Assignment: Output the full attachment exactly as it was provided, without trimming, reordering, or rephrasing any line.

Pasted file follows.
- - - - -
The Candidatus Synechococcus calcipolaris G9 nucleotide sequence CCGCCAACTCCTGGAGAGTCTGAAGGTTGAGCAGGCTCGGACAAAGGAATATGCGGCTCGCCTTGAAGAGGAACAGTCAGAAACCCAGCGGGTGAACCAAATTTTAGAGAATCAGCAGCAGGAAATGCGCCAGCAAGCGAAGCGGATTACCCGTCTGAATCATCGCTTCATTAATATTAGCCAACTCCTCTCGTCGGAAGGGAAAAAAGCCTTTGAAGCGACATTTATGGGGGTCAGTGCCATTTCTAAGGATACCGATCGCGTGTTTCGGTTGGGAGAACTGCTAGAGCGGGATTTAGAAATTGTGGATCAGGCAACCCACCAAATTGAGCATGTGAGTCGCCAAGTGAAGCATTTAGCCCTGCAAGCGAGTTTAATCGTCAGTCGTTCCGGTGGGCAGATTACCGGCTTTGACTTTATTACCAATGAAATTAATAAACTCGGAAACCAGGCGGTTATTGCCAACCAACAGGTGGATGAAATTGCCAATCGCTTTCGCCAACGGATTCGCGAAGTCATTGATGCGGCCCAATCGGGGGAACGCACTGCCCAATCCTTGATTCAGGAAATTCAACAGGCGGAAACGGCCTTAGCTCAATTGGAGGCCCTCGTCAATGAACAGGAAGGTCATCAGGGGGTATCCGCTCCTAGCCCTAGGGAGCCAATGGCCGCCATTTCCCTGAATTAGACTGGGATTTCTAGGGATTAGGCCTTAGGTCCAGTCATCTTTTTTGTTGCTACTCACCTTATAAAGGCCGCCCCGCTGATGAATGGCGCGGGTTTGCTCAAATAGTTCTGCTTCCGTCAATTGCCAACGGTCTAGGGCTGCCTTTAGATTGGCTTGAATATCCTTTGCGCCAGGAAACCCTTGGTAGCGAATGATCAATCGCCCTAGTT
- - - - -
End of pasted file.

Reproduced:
The Candidatus Synechococcus calcipolaris G9 nucleotide sequence CCGCCAACTCCTGGAGAGTCTGAAGGTTGAGCAGGCTCGGACAAAGGAATATGCGGCTCGCCTTGAAGAGGAACAGTCAGAAACCCAGCGGGTGAACCAAATTTTAGAGAATCAGCAGCAGGAAATGCGCCAGCAAGCGAAGCGGATTACCCGTCTGAATCATCGCTTCATTAATATTAGCCAACTCCTCTCGTCGGAAGGGAAAAAAGCCTTTGAAGCGACATTTATGGGGGTCAGTGCCATTTCTAAGGATACCGATCGCGTGTTTCGGTTGGGAGAACTGCTAGAGCGGGATTTAGAAATTGTGGATCAGGCAACCCACCAAATTGAGCATGTGAGTCGCCAAGTGAAGCATTTAGCCCTGCAAGCGAGTTTAATCGTCAGTCGTTCCGGTGGGCAGATTACCGGCTTTGACTTTATTACCAATGAAATTAATAAACTCGGAAACCAGGCGGTTATTGCCAACCAACAGGTGGATGAAATTGCCAATCGCTTTCGCCAACGGATTCGCGAAGTCATTGATGCGGCCCAATCGGGGGAACGCACTGCCCAATCCTTGATTCAGGAAATTCAACAGGCGGAAACGGCCTTAGCTCAATTGGAGGCCCTCGTCAATGAACAGGAAGGTCATCAGGGGGTATCCGCTCCTAGCCCTAGGGAGCCAATGGCCGCCATTTCCCTGAATTAGACTGGGATTTCTAGGGATTAGGCCTTAGGTCCAGTCATCTTTTTTGTTGCTACTCACCTTATAAAGGCCGCCCCGCTGATGAATGGCGCGGGTTTGCTCAAATAGTTCTGCTTCCGTCAATTGCCAACGGTCTAGGGCTGCCTTTAGATTGGCTTGAATATCCTTTGCGCCAGGAAACCCTTGGTAGCGAATGATCAATCGCCCTAGTT